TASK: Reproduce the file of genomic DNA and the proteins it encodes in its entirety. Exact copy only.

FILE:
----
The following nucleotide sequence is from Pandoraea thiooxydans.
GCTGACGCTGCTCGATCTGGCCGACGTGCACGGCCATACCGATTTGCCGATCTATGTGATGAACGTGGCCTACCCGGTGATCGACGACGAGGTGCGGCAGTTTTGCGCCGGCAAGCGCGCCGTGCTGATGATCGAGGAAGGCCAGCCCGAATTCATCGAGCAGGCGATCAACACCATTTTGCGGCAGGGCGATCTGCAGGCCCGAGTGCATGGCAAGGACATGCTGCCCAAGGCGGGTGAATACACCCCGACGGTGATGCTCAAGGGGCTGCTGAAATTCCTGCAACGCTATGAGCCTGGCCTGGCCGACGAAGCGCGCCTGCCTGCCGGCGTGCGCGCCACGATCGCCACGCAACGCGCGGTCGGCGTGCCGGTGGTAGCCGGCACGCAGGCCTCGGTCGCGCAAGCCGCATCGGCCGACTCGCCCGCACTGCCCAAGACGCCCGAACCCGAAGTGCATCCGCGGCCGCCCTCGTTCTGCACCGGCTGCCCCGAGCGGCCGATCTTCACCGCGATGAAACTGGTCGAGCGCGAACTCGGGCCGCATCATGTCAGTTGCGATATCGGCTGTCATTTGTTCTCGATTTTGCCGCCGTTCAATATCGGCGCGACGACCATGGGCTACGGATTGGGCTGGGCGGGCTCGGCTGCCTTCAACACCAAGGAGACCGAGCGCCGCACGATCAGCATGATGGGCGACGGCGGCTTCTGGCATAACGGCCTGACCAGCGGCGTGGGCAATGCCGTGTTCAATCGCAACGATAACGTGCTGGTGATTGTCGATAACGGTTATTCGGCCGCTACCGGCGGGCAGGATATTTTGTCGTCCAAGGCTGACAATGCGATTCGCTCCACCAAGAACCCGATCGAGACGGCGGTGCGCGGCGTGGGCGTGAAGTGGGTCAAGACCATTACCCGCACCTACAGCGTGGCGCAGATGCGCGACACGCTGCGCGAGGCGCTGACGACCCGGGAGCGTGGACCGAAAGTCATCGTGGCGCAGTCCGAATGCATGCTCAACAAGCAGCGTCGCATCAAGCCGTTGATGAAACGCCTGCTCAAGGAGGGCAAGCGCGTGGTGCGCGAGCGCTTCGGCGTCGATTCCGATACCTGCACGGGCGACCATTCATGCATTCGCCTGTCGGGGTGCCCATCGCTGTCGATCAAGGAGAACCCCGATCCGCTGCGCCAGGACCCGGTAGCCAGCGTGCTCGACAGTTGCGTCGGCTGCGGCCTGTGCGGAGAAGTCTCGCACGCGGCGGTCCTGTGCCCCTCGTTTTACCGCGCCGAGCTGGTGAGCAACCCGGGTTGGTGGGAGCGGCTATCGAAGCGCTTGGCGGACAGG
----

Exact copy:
The following nucleotide sequence is from Pandoraea thiooxydans.
GCTGACGCTGCTCGATCTGGCCGACGTGCACGGCCATACCGATTTGCCGATCTATGTGATGAACGTGGCCTACCCGGTGATCGACGACGAGGTGCGGCAGTTTTGCGCCGGCAAGCGCGCCGTGCTGATGATCGAGGAAGGCCAGCCCGAATTCATCGAGCAGGCGATCAACACCATTTTGCGGCAGGGCGATCTGCAGGCCCGAGTGCATGGCAAGGACATGCTGCCCAAGGCGGGTGAATACACCCCGACGGTGATGCTCAAGGGGCTGCTGAAATTCCTGCAACGCTATGAGCCTGGCCTGGCCGACGAAGCGCGCCTGCCTGCCGGCGTGCGCGCCACGATCGCCACGCAACGCGCGGTCGGCGTGCCGGTGGTAGCCGGCACGCAGGCCTCGGTCGCGCAAGCCGCATCGGCCGACTCGCCCGCACTGCCCAAGACGCCCGAACCCGAAGTGCATCCGCGGCCGCCCTCGTTCTGCACCGGCTGCCCCGAGCGGCCGATCTTCACCGCGATGAAACTGGTCGAGCGCGAACTCGGGCCGCATCATGTCAGTTGCGATATCGGCTGTCATTTGTTCTCGATTTTGCCGCCGTTCAATATCGGCGCGACGACCATGGGCTACGGATTGGGCTGGGCGGGCTCGGCTGCCTTCAACACCAAGGAGACCGAGCGCCGCACGATCAGCATGATGGGCGACGGCGGCTTCTGGCATAACGGCCTGACCAGCGGCGTGGGCAATGCCGTGTTCAATCGCAACGATAACGTGCTGGTGATTGTCGATAACGGTTATTCGGCCGCTACCGGCGGGCAGGATATTTTGTCGTCCAAGGCTGACAATGCGATTCGCTCCACCAAGAACCCGATCGAGACGGCGGTGCGCGGCGTGGGCGTGAAGTGGGTCAAGACCATTACCCGCACCTACAGCGTGGCGCAGATGCGCGACACGCTGCGCGAGGCGCTGACGACCCGGGAGCGTGGACCGAAAGTCATCGTGGCGCAGTCCGAATGCATGCTCAACAAGCAGCGTCGCATCAAGCCGTTGATGAAACGCCTGCTCAAGGAGGGCAAGCGCGTGGTGCGCGAGCGCTTCGGCGTCGATTCCGATACCTGCACGGGCGACCATTCATGCATTCGCCTGTCGGGGTGCCCATCGCTGTCGATCAAGGAGAACCCCGATCCGCTGCGCCAGGACCCGGTAGCCAGCGTGCTCGACAGTTGCGTCGGCTGCGGCCTGTGCGGAGAAGTCTCGCACGCGGCGGTCCTGTGCCCCTCGTTTTACCGCGCCGAGCTGGTGAGCAACCCGGGTTGGTGGGAGCGGCTATCGAAGCGCTTGGCGGACAGG